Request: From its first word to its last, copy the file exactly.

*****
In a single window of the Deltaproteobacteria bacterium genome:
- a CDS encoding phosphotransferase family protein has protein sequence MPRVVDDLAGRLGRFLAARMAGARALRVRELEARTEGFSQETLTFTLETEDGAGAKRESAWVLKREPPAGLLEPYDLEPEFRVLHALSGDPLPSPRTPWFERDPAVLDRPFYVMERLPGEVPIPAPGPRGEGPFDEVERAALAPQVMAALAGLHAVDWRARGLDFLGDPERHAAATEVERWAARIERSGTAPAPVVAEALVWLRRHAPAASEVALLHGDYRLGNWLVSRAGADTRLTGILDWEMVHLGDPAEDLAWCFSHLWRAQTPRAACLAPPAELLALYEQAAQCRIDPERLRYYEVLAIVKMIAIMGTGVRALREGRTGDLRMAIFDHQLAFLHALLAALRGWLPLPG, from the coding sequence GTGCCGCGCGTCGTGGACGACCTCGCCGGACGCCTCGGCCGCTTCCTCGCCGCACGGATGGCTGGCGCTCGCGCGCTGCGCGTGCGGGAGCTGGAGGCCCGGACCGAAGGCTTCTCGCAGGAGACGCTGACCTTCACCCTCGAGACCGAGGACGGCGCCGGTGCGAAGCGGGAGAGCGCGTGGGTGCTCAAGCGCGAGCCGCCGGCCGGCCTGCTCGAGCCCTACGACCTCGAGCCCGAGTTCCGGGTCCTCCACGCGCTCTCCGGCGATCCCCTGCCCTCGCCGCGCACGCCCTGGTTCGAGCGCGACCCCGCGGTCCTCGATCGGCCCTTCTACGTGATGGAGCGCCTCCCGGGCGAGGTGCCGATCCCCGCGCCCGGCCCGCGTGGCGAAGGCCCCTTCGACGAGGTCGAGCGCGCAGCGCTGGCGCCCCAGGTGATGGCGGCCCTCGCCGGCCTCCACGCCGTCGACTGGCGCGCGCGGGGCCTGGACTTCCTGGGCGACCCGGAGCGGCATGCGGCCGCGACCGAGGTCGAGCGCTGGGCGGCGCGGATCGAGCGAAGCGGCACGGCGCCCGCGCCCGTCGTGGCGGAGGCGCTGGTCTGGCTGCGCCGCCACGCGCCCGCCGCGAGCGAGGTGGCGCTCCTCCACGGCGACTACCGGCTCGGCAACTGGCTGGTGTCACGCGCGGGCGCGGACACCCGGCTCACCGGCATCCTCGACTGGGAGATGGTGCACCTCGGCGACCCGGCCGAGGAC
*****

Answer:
In a single window of the Deltaproteobacteria bacterium genome:
- a CDS encoding phosphotransferase family protein has protein sequence MPRVVDDLAGRLGRFLAARMAGARALRVRELEARTEGFSQETLTFTLETEDGAGAKRESAWVLKREPPAGLLEPYDLEPEFRVLHALSGDPLPSPRTPWFERDPAVLDRPFYVMERLPGEVPIPAPGPRGEGPFDEVERAALAPQVMAALAGLHAVDWRARGLDFLGDPERHAAATEVERWAARIERSGTAPAPVVAEALVWLRRHAPAASEVALLHGDYRLGNWLVSRAGADTRLTGILDWEMVHLGDPAEDLAWCFSHLWRAQTPRAACLAPPAELLALYEQAAQCRIDPERLRYYEVLAIVKMIAIMGTGVRALREGRTGDLRMAIFDHQLAFLHALLAALRGWLPLPG, from the coding sequence GTGCCGCGCGTCGTGGACGACCTCGCCGGACGCCTCGGCCGCTTCCTCGCCGCACGGATGGCTGGCGCTCGCGCGCTGCGCGTGCGGGAGCTGGAGGCCCGGACCGAAGGCTTCTCGCAGGAGACGCTGACCTTCACCCTCGAGACCGAGGACGGCGCCGGTGCGAAGCGGGAGAGCGCGTGGGTGCTCAAGCGCGAGCCGCCGGCCGGCCTGCTCGAGCCCTACGACCTCGAGCCCGAGTTCCGGGTCCTCCACGCGCTCTCCGGCGATCCCCTGCCCTCGCCGCGCACGCCCTGGTTCGAGCGCGACCCCGCGGTCCTCGATCGGCCCTTCTACGTGATGGAGCGCCTCCCGGGCGAGGTGCCGATCCCCGCGCCCGGCCCGCGTGGCGAAGGCCCCTTCGACGAGGTCGAGCGCGCAGCGCTGGCGCCCCAGGTGATGGCGGCCCTCGCCGGCCTCCACGCCGTCGACTGGCGCGCGCGGGGCCTGGACTTCCTGGGCGACCCGGAGCGGCATGCGGCCGCGACCGAGGTCGAGCGCTGGGCGGCGCGGATCGAGCGAAGCGGCACGGCGCCCGCGCCCGTCGTGGCGGAGGCGCTGGTCTGGCTGCGCCGCCACGCGCCCGCCGCGAGCGAGGTGGCGCTCCTCCACGGCGACTACCGGCTCGGCAACTGGCTGGTGTCACGCGCGGGCGCGGACACCCGGCTCACCGGCATCCTCGACTGGGAGATGGTGCACCTCGGCGACCCGGCCGAGGAC